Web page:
Tramping is hard enough without the pain of blisters dogging every step, but with proper preparation you can overcome this friction affliction.
If there’s one sound I’ve come to associate with blisters, it’s the cringing gasps which accompany the removal of a damp sock at the end of a long day.
As wrinkled and pale skin is slowly revealed, so too are heels rubbed raw by the bite of boots and toes swollen to the size of grapes.
A curious crowd often materialises out of nowhere to inspect the damage and offer sentiments of sympathy and revulsion, unable to look away from the most relatable of tramping ailments.
As horrid as blisters can be, they can be treated and – better still – prevented by a bit of know-how and preparation.
Know your enemy
Knowing how and why a blister forms is the first step to prevention, and while there are many causes, friction is the one most commonly experienced by trampers.
“Essentially, what the friction is doing is shearing the top layers of skin against those deeper layers, which forms a separation of the two,” says PodiatryNZ chair Ben Lamb. “Your body fills that void with serum, which acts, to a degree, as a protectant and promotes healing.
“If the shearing is aggressive or prolonged, sometimes blood vessels can be damaged, and the basic clear blister will become a blood blister.”
Heels and toes are hotspots for friction, but the rarer toenail blister also crops up with trampers.
“The translation of your big toe hitting your boot and moving back and forth creates friction on your nail bed, underneath your toenail,” Lamb says.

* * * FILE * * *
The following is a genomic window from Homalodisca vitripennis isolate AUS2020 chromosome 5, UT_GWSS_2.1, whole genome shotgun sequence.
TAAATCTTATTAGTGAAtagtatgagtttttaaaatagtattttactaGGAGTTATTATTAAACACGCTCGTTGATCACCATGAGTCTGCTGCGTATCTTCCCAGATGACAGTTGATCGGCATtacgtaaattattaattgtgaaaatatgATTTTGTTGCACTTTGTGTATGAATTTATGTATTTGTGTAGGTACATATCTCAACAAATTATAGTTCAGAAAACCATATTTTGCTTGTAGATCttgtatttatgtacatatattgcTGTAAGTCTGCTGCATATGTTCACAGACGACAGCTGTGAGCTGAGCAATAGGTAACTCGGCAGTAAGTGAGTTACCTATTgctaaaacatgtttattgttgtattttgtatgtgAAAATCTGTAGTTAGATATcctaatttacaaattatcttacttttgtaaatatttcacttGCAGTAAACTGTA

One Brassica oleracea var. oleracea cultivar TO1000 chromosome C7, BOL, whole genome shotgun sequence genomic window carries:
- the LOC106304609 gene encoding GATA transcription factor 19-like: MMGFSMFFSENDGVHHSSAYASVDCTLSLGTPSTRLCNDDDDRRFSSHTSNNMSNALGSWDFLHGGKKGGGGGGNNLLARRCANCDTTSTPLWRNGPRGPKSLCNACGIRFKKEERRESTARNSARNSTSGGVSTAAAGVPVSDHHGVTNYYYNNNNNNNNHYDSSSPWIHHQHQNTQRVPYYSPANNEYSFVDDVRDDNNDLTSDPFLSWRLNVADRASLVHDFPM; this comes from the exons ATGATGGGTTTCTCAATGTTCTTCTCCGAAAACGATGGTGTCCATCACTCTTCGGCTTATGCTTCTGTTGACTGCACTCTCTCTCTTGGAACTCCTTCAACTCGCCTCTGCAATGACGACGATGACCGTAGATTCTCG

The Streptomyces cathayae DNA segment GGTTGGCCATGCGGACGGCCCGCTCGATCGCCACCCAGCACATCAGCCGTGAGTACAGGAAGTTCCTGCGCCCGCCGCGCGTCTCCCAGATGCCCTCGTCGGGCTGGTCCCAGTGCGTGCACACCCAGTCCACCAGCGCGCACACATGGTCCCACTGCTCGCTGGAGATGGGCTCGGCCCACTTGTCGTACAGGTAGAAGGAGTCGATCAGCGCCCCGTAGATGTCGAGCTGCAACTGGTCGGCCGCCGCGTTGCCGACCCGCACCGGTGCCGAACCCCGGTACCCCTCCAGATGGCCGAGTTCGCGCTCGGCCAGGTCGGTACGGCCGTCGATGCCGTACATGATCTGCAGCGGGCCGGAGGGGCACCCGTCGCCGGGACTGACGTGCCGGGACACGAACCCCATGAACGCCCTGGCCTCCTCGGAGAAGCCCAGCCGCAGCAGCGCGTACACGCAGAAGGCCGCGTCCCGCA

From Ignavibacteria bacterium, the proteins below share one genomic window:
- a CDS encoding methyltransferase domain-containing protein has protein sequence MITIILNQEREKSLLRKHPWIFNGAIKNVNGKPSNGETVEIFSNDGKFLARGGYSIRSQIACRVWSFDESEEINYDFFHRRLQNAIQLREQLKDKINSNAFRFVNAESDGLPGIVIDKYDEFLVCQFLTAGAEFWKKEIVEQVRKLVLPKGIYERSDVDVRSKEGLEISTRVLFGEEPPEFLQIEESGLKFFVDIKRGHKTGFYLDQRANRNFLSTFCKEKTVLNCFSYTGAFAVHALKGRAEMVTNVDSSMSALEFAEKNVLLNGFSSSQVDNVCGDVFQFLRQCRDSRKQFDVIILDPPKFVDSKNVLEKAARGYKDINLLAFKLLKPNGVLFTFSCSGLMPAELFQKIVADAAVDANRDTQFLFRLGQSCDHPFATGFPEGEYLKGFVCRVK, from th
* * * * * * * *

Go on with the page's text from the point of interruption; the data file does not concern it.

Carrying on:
Toenail blisters more readily get infected and may need draining, and seeing a doctor is recommended.
There’s one golden rule for blister care – don’t try and pop it. An open blister has potential for infection
Nip it in the bud
Prevention is key, when tackling blisters. “It’s the same old story – the better prepared you are, the less likely you are to get in trouble,” Lamb says.
“There is stuff that needs to be slowly built up, so if you’re just doing a three day tramp once a year, you’re likely to get problems. You need to get familiar with your footwear, socks and inner soles. If you have areas that are prone to blisters, address them beforehand.”
The “old school method” of drying feet with rubbing alcohol before booting up can help, but it’s all about personal preference, Lamb says.
If rubbing occurs despite precautions, trampers need to act as soon as they feel the telltale friction of a developing blister, Lamb says.
“If you feel a little hotspot, the worst thing you can do is ignore it – take the time to stop and address it. Try and lace your footwear differently, or change your socks,” he says.
“I would recommend masking the area with rigid sport strapping tape. It allows a degree of stabilisation of the top layer of skin.”
Lubrication gels, blister wool and bandages can also help inhibit the shearing friction, and Lamb advises experimenting with different solutions to find what works.
The faster trampers can subdue the pain, the better, Lamb says, as it’s common to change walking style to compensate for pain, which can lead to more blisters and other injury.
If worst comes to burst
Lamb has one golden rule for blister care – don’t try and pop it.
“Most of the time the serum [under the skin] is in a sterile state, but it can get infected, especially when people poke and prod it or tear the skin,” he says.
While a sealed blister will usually heal on its own, an open blister has greater potential for infection and may require medical treatment.
Antiseptic and soft, sterile bandages can be applied to open blisters.
The silver lining
As with a musician’s fingertips, repetitive wear of the feet will toughen the skin and reduce the likelihood of blisters.
“The body is very adaptive to pressure zones, so if you have a mechanical stress repeating over one area, your body will try and protect that area. If you get a blister, and it heals, and you apply more pressure to the area, you will get thicker, harder skin that is less likely to blister,” Lamb says.